- Amazon Essentials V-Neck T-Shirts – Like the Mondetta tees, these also come in packs of two, and in a wide assortment of colors, as well as a few patterns. I haven’t had these tees long, so I can’t vouch for their durability, but I like the fit and the fact that they stay in place well (probably due to the 6% elastane in the mix). I feel like they’re pretty true to size, but if you like a looser fit, size up. They’re good for layering or on their own. I also like the crewneck version of these tees.
- 32 Degrees Cool Fitted T-Shirt – If you like very fitted tees with a lot of stretch, you might give these a try. They’re very inexpensive (and on deep sale right now) and work well for exercise purposes or as layering pieces. I tried sizing up for a looser fit, but I didn’t like the way the larger size looked on me. So, I just stick with my standard size and wear the tees for working out. I like the space-dye versions and the darker colors, but I found the white to be too sheer (as is usually the case with white).
In the past, I’ve had good luck with tees from Kuhl, but the style that I own is no longer available (this style might be close). This brand is definitely pricier than most (but in the same range as Athleta), but my two Kuhl tees have held up very well for several years. Sometimes we get what we pay for, but I’ve also had tees from Target (Universal Thread brand – the style I liked is no longer offered) and Old Navy (their Performance Tees that are no longer available) stand the test of time. Unfortunately, it’s more about trial and error to see what works rather than relying on price points or brand names. This is all the more reason why we should hold off on buying multiples!
A Hard Lesson to Learn!
I learned a hard lesson with the Caslon rounded V-neck tees. I shouldn’t have purchased so many of them, and I should have held off on buying multiples at all until I had a better idea of how the tees would hold up. I’ve also learned that I prefer for my t-shirts to include some percentage of spandex, as that helps them to stay in place and hold their shape better. However, spandex also tends to make things more fitted, and sometimes I like my tops to be looser-fitting, especially with certain pants. In those instances, I’ve found that cotton blends work better for me than 100% cotton, but I’m not a fan of cotton/modal fabrications without a bit of spandex in the mix.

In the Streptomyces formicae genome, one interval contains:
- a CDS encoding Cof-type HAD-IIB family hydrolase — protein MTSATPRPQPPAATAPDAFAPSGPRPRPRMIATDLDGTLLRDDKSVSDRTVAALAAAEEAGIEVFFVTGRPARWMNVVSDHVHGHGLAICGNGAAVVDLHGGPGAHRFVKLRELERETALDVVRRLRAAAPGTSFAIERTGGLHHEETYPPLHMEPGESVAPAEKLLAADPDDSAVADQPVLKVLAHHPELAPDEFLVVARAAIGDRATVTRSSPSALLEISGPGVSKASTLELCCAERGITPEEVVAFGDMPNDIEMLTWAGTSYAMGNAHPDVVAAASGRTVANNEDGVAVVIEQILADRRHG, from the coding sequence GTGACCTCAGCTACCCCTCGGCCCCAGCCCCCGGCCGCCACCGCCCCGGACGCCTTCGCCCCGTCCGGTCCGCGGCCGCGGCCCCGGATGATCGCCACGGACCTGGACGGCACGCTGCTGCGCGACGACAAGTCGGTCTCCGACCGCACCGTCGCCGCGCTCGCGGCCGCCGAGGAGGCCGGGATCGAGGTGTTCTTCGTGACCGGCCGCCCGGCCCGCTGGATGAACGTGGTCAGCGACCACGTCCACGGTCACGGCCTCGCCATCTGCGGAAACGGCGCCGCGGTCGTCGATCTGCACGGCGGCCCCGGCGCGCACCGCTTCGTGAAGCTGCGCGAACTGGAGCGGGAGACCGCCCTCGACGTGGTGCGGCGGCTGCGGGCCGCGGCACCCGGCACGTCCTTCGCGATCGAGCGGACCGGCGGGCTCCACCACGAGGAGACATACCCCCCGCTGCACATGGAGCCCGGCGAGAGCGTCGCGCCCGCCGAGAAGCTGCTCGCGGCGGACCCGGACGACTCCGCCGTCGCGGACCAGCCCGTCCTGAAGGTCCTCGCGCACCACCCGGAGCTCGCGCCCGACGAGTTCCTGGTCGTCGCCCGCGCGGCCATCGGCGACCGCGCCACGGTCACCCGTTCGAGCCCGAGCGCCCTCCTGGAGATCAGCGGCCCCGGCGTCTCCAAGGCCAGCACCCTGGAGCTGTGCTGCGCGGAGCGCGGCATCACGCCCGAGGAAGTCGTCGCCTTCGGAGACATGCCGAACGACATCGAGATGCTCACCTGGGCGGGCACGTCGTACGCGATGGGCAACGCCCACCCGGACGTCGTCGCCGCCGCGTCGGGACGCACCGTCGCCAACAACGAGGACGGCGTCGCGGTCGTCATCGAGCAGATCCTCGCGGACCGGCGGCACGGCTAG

I miss my “tried-and-true” Old Navy tops, which were synthetic but moisture-wicking, as they had a more streamlined and less snug fit. I’m wearing one of my few remaining such tops as I type this, and I will be sad when they’re all gone. I’m still looking for a good alternative, as it seems like Old Navy isn’t going to bring back their V-Neck Performance Tees. I’ve held out hope for at least a year and a half now, but no such luck!
I’m happy that I have found some good tees that are working well for me in the other styles that I mentioned above. However, I don’t plan to buy too many of any one style, as I don’t want a repeat of my Caslon tee disaster. I may take a while to learn my lesson sometimes, but I eventually do!
In Closing – Mo’s Great Tip
In closing, I’ll share a tip that I recently remembered. It’s from Mo, who sometimes comments here and who used to write a great blog that’s still online with lots of timeless advice. She published a post back in 2014 called “Avoiding Oversaturation,” in which she recommended a “rule of three” to help us avoid having too many similar pieces in our closets.
Mo suggested that we purchase just three items (at the most) of any new trend or silhouette:
- One Dark Neutral
- One Light Neutral
- One Color or Pattern.
There’s a lot of wisdom there! Of course, if you don’t wear either dark or light neutrals, you can modify the advice to suit your needs. For me, I’d probably change the guideline to one dark neutral, one color, and one pattern, and that would work quite well for me. Now I just need to do it!
Now I’d like to hear from you… Below are a few questions to help spark your thoughts, but feel free to share whatever thoughts you have about what I covered in today’s post (but please remember to be kind – I’ve already been hard enough on myself about my Caslon tee disaster!).
- Have you had any bad experiences with buying multiples? What were they?
- What types of items have you tended to buy too many of and why?
- When do you think it’s okay to purchase an item in multiple colors or patterns?
- Have you put any “rules” in place for yourself in order to avoid oversaturation in any wardrobe category?
- What brands and styles of t-shirts have worked well for you?
- Have you found a brand of white t-shirt that isn’t too sheer?
Okay, the last two questions are things that I’d like to know, but I’m sure others would also like to become aware of t-shirt brands and styles to potentially try. We’re all different in terms of what we do and don’t like, so if you can share WHY you like the items you mention, that would be helpful, too.
Thanks in advance for your feedback, and I wish you all a wonderful weekend. I’ll be back soon with another post, including a new essay on the four-by-four wardrobe (my warm weather version – see my cool weather capsule HERE) and a check-in on what I have and haven’t worn in my closet this year to date.